Short meeting, short report.
I got there 15minutes late, a very sparse crowd, maybe 4-5 people who weren’t there in a professional capacity, more reporters than citizens. Strange.
I got special dispensation to testify and spoke briefly thanking staff and the Board for doing well under difficult circumstances and given the underlying structural issues, asked them to keep open minds on the use of the potential additional $10 million in revenue authority and identified a couple of places they should consider (addressing mobility and making supplemental allocations based on equity measures real again). I was told that three people testified; I’m not sure if that included me.
They wrapped up and that was it, over by 5:30. I ran into three friends afterwards who were on their way to the hearing. I told them they had another chance on Sunday.
I think there are a lot of factors at play in the lack of attendance and interest. Here are some:
- Everyone understands that their actions are constrained by state matters. In some way this is a victory, because not too long ago we heard a lot of “don’t whine about the state, there are local mismanagement issues that are the problem.” In some way this is a loss also. By far the biggest factor in the fiscal situation is a broken system of state finance aggravated by cuts in state aid and diminished local authority, but there are choices on many things in the Budget that are local and I believe some of these choices are problematic. When people rallied to protect their favorite programs or to keep their school open, they also became aware of and involved in these choices. I think that was good.
- They have generally done a good job under the circumstances.
- There is no “cut list” to excite interest.
- One friend said to me that “everyone I know is doing state stuff.” See number 1.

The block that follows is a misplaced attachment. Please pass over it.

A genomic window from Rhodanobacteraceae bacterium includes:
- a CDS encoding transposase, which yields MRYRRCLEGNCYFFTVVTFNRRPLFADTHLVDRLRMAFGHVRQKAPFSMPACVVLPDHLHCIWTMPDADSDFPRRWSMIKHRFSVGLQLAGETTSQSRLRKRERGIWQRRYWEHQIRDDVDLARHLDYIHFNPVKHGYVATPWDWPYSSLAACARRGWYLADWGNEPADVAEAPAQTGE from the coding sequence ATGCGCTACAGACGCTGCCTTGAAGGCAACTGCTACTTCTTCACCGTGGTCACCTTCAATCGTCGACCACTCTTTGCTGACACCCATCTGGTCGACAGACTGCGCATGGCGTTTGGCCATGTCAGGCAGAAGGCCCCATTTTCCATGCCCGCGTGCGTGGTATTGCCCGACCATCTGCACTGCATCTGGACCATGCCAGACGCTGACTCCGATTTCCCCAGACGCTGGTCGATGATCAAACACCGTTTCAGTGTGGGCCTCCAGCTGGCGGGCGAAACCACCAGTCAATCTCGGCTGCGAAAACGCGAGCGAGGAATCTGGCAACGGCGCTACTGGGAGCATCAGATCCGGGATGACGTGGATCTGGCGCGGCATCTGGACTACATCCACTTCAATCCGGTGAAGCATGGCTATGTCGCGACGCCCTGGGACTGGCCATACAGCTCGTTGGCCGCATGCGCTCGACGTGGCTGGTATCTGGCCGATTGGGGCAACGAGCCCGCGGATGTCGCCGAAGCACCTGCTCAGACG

Like I said in an earlier post, I think there are still things worth advocating on, worth getting excited about.
There was some excitement around Ed Hughes’ proposal in the media today. Despite pleas from Dave Blaska this excitement did not translate into cyber-warriors actually bothering to attend the meeting and testify. As of now 116 comments on the Wisconsin State Journal story, most of them ill-informed and hostile.
The odd thing about so much of this that Ed has been a Board Member who has repeatedly pushed back at the Unions. Most of his new critics don’t know the history and don’t care to. Ed gets that there is a tension between the adversarial and collaborative aspects of the Board/Union relationship, and has on occasion pulled toward the adversarial more than I think is good. I’m not privy to the nuts and bolts of negotiations, but that’s the impression I have and certainly his budget amendment last year calling for a freeze in pay for non teacher MTI affiliate members backs up this impression.
Read these posts by Ed (1, 2, 3, 4) and his responses to Blaska at the above link to learn a little more about where he is coming from. He is not (as Blaska characterized) “cowed” by the Union, but he probably does have “conflicting emotions” because he understands the tensions and also understands that the district staff is the most important factor in fulfilling the mission of providing quality education to all students.
To me this amendment was a nice gesture. It doesn’t change much, it certainly doesn’t make up for the financial hits district staff are taking, but nice. It isn’t the kind of thing I’d propose, but it is something I could support.
I think it is sad that a relative few knee jerk anti-Union/anti-Teacher/anti-Public Education/anti-Public Sector trolls and flamers can create an atmosphere where a proposal like Ed’s doesn’t stand much of a chance.
Thomas J. Mertz